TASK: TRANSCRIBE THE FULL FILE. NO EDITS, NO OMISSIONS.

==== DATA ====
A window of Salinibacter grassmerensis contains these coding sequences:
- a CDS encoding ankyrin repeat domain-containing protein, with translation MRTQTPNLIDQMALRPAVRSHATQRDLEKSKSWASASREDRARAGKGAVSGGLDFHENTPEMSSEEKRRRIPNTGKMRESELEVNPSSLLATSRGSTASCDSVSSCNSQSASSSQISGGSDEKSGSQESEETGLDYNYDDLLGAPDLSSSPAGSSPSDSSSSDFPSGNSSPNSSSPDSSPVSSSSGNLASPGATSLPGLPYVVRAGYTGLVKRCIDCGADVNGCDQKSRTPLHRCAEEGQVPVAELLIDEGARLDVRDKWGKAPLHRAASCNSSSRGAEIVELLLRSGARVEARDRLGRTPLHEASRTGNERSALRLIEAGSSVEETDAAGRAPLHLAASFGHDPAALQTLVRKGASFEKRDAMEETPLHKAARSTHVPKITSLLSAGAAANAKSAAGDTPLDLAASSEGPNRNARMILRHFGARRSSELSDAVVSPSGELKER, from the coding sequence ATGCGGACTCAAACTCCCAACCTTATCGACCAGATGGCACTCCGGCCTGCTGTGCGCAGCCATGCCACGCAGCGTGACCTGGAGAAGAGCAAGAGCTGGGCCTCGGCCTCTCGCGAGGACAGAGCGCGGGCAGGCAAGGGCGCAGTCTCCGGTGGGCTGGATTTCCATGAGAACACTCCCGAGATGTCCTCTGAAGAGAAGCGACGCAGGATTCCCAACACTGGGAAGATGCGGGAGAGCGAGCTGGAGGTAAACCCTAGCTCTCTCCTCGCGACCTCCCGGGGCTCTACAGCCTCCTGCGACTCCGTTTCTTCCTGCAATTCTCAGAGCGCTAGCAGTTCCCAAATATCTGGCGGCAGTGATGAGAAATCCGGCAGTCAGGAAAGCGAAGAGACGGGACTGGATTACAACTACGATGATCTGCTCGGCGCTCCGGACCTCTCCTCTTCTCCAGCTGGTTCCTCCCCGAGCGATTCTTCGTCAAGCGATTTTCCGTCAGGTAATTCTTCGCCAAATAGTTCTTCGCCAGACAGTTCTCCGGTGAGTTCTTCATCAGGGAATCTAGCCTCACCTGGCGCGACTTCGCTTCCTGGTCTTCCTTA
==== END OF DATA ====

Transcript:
A window of Salinibacter grassmerensis contains these coding sequences:
- a CDS encoding ankyrin repeat domain-containing protein, with translation MRTQTPNLIDQMALRPAVRSHATQRDLEKSKSWASASREDRARAGKGAVSGGLDFHENTPEMSSEEKRRRIPNTGKMRESELEVNPSSLLATSRGSTASCDSVSSCNSQSASSSQISGGSDEKSGSQESEETGLDYNYDDLLGAPDLSSSPAGSSPSDSSSSDFPSGNSSPNSSSPDSSPVSSSSGNLASPGATSLPGLPYVVRAGYTGLVKRCIDCGADVNGCDQKSRTPLHRCAEEGQVPVAELLIDEGARLDVRDKWGKAPLHRAASCNSSSRGAEIVELLLRSGARVEARDRLGRTPLHEASRTGNERSALRLIEAGSSVEETDAAGRAPLHLAASFGHDPAALQTLVRKGASFEKRDAMEETPLHKAARSTHVPKITSLLSAGAAANAKSAAGDTPLDLAASSEGPNRNARMILRHFGARRSSELSDAVVSPSGELKER, from the coding sequence ATGCGGACTCAAACTCCCAACCTTATCGACCAGATGGCACTCCGGCCTGCTGTGCGCAGCCATGCCACGCAGCGTGACCTGGAGAAGAGCAAGAGCTGGGCCTCGGCCTCTCGCGAGGACAGAGCGCGGGCAGGCAAGGGCGCAGTCTCCGGTGGGCTGGATTTCCATGAGAACACTCCCGAGATGTCCTCTGAAGAGAAGCGACGCAGGATTCCCAACACTGGGAAGATGCGGGAGAGCGAGCTGGAGGTAAACCCTAGCTCTCTCCTCGCGACCTCCCGGGGCTCTACAGCCTCCTGCGACTCCGTTTCTTCCTGCAATTCTCAGAGCGCTAGCAGTTCCCAAATATCTGGCGGCAGTGATGAGAAATCCGGCAGTCAGGAAAGCGAAGAGACGGGACTGGATTACAACTACGATGATCTGCTCGGCGCTCCGGACCTCTCCTCTTCTCCAGCTGGTTCCTCCCCGAGCGATTCTTCGTCAAGCGATTTTCCGTCAGGTAATTCTTCGCCAAATAGTTCTTCGCCAGACAGTTCTCCGGTGAGTTCTTCATCAGGGAATCTAGCCTCACCTGGCGCGACTTCGCTTCCTGGTCTTCCTTA